In 2013, A$AP Mob member A$AP Ferg broke out as a solo artist with a vicious and catchy single titled “Shabba.” Ferg’s record label RCA released the track and its music video in July in advance of the New York rapper’s debut studio album Trap Lord. The song sold over 500,000 units, earned critical acclaim, and spawned a remix featuring Migos, Busta Rhymes, and the song’s inspiration, Jamaican dancehall artist Shabba Ranks. The video currently has over 67 million view on YouTube. In a new interview with DJ Booth, one of the song’s producers claims he only earned a $500 advance for his contribution.
Matthew Alexander Washington, who records under the name Marvel Alexander, said the credited producer Snugsworth sent him an early version of the track, and Alexander programmed the drums. The producers sent Ferg the beat under the impression that it might be placed on a non-retail project. Alexander claims RCA released the track before contracting the instrumental, and strong-armed the producers into accepting an advance below the market rate by referring to Ferg’s album as a “mixtape.”
“They released the record without the permission of Snugsworth or myself and sent us paperwork shortly afterward that they urged us to ‘sign immediately,'” Alexander told DJ Booth. “I didn’t sign anything until the publishing splits were where I wanted them to be. But when it came to the advance, they told me that because Trap Lord was slated to be a mixtape it had no budget even though they were releasing it as a commercial album.”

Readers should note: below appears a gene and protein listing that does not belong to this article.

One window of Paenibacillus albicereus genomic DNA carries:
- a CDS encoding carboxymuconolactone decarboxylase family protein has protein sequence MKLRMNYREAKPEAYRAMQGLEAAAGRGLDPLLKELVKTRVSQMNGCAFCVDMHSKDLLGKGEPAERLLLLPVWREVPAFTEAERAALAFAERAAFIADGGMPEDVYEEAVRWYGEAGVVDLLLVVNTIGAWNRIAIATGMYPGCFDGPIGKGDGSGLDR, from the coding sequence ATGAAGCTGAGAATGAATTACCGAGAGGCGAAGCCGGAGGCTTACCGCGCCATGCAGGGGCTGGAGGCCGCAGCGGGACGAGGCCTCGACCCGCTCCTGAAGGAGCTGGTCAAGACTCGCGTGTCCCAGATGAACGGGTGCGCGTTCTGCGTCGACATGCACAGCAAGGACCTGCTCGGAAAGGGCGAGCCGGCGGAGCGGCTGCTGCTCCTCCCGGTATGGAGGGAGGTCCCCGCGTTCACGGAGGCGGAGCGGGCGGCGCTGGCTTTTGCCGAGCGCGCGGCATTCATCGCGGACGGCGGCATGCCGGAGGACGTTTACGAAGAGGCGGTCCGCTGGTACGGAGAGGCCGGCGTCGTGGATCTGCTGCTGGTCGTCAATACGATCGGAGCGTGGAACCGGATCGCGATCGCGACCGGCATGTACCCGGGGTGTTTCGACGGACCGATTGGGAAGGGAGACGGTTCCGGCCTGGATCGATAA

Alexander said that he and Snugsworth ultimately agreed to split a $1000 payment for the instrumental and 12.5 percent of the song’s publishing royalties. (In response to a fan, Alexander later tweeted that he made three percent off of “streaming,” though it’s unclear what that is meant to signify. We’ve asked him to clarify and will update with his response.) Alexander is credited as a songwriter on “Shabba.”
RCA isn’t the only label accused of misleadingly marketing commercial rap albums in order to pay producers less for beats. E. Dan told BeatStars this week that Atlantic Records underpaid him for six beats placed on Wiz Khalifa’s 2016 project Khalifa. The label justified itself by calling the 13-song work a “compilation album.” (The lead single “Bake Sale,” featuring Travis Scott, received an official music video and reached 56 on the Hot 100.)
In the wake of E. Dan’s accusation, DJ Burn One, who has produced for A$AP Rocky, Gucci Mane, and Freddie Gibbs, accused RCA on Twitter of similar tactics regarding beat placements on Rocky’s debut mixtape Live.Love.A$AP. At a time when virtually all hip-hop projects are listed on commercial streaming services and feature original production, but receive varying degrees of marketing pushes from record labels, this may be the tip of the iceberg.